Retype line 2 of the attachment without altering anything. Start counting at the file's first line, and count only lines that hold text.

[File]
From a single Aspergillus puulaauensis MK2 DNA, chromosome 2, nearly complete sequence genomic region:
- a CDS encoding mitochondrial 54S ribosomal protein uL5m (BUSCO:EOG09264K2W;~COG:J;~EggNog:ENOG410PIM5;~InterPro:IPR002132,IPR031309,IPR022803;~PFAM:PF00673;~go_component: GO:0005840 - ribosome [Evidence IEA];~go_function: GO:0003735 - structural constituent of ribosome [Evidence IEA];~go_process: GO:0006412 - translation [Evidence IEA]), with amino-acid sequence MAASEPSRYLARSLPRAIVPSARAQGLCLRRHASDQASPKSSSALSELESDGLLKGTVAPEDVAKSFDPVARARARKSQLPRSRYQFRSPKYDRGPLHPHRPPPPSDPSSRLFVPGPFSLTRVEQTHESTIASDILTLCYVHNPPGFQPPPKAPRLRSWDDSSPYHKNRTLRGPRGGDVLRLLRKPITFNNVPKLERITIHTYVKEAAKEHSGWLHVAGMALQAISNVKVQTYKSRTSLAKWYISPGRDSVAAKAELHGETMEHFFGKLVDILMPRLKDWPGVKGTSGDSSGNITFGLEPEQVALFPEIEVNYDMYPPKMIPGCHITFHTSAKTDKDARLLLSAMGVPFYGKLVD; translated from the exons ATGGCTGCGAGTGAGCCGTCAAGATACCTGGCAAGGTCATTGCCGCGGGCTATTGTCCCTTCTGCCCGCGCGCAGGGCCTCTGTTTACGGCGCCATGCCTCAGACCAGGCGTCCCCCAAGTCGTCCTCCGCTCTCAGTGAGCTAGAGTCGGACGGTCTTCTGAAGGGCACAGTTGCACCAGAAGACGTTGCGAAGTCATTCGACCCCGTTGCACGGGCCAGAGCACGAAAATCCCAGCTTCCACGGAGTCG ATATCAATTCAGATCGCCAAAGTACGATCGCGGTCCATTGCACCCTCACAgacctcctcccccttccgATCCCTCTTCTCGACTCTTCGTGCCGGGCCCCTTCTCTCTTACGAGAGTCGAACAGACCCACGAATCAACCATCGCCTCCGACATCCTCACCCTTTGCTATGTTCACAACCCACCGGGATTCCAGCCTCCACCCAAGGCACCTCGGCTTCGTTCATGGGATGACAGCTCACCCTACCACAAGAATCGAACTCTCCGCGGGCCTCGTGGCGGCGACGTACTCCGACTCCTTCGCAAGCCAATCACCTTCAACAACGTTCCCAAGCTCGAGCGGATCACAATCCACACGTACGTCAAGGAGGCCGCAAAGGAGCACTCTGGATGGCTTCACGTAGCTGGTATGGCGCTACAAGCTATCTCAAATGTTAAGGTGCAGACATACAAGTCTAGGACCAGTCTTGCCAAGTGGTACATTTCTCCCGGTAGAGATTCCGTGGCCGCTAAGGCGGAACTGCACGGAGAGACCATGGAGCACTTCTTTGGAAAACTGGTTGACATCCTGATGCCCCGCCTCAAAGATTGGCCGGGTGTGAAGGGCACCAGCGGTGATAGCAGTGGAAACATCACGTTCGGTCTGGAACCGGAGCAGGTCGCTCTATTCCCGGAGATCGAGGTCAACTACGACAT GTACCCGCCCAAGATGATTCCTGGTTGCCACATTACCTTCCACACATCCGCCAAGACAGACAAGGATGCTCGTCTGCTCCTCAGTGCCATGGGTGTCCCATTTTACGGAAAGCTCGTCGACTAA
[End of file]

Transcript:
- a CDS encoding mitochondrial 54S ribosomal protein uL5m (BUSCO:EOG09264K2W;~COG:J;~EggNog:ENOG410PIM5;~InterPro:IPR002132,IPR031309,IPR022803;~PFAM:PF00673;~go_component: GO:0005840 - ribosome [Evidence IEA];~go_function: GO:0003735 - structural constituent of ribosome [Evidence IEA];~go_process: GO:0006412 - translation [Evidence IEA]), with amino-acid sequence MAASEPSRYLARSLPRAIVPSARAQGLCLRRHASDQASPKSSSALSELESDGLLKGTVAPEDVAKSFDPVARARARKSQLPRSRYQFRSPKYDRGPLHPHRPPPPSDPSSRLFVPGPFSLTRVEQTHESTIASDILTLCYVHNPPGFQPPPKAPRLRSWDDSSPYHKNRTLRGPRGGDVLRLLRKPITFNNVPKLERITIHTYVKEAAKEHSGWLHVAGMALQAISNVKVQTYKSRTSLAKWYISPGRDSVAAKAELHGETMEHFFGKLVDILMPRLKDWPGVKGTSGDSSGNITFGLEPEQVALFPEIEVNYDMYPPKMIPGCHITFHTSAKTDKDARLLLSAMGVPFYGKLVD; translated from the exons ATGGCTGCGAGTGAGCCGTCAAGATACCTGGCAAGGTCATTGCCGCGGGCTATTGTCCCTTCTGCCCGCGCGCAGGGCCTCTGTTTACGGCGCCATGCCTCAGACCAGGCGTCCCCCAAGTCGTCCTCCGCTCTCAGTGAGCTAGAGTCGGACGGTCTTCTGAAGGGCACAGTTGCACCAGAAGACGTTGCGAAGTCATTCGACCCCGTTGCACGGGCCAGAGCACGAAAATCCCAGCTTCCACGGAGTCG ATATCAATTCAGATCGCCAAAGTACGATCGCGGTCCATTGCACCCTCACAgacctcctcccccttccgATCCCTCTTCTCGACTCTTCGTGCCGGGCCCCTTCTCTCTTACGAGAGTCGAACAGACCCACGAATCAACCATCGCCTCCGACATCCTCACCCTTTGCTATGTTCACAACCCACCGGGATTCCAGCCTCCACCCAAGGCACCTCGGCTTCGTTCATGGGATGACAGCTCACCCTACCACAAGAATCGAACTCTCCGCGGGCCTCGTGGCGGCGACGTACTCCGACTCCTTCGCAAGCCAATCACCTTCAACAACGTTCCCAAGCTCGAGCGGATCACAATCCACACGTACGTCAAGGAGGCCGCAAAGGAGCACTCTGGATGGCTTCACGTAGCTGGTATGGCGCTACAAGCTATCTCAAATGTTAAGGTGCAGACATACAAGTCTAGGACCAGTCTTGCCAAGTGGTACATTTCTCCCGGTAGAGATTCCGTGGCCGCTAAGGCGGAACTGCACGGAGAGACCATGGAGCACTTCTTTGGAAAACTGGTTGACATCCTGATGCCCCGCCTCAAAGATTGGCCGGGTGTGAAGGGCACCAGCGGTGATAGCAGTGGAAACATCACGTTCGGTCTGGAACCGGAGCAGGTCGCTCTATTCCCGGAGATCGAGGTCAACTACGACAT GTACCCGCCCAAGATGATTCCTGGTTGCCACATTACCTTCCACACATCCGCCAAGACAGACAAGGATGCTCGTCTGCTCCTCAGTGCCATGGGTGTCCCATTTTACGGAAAGCTCGTCGACTAA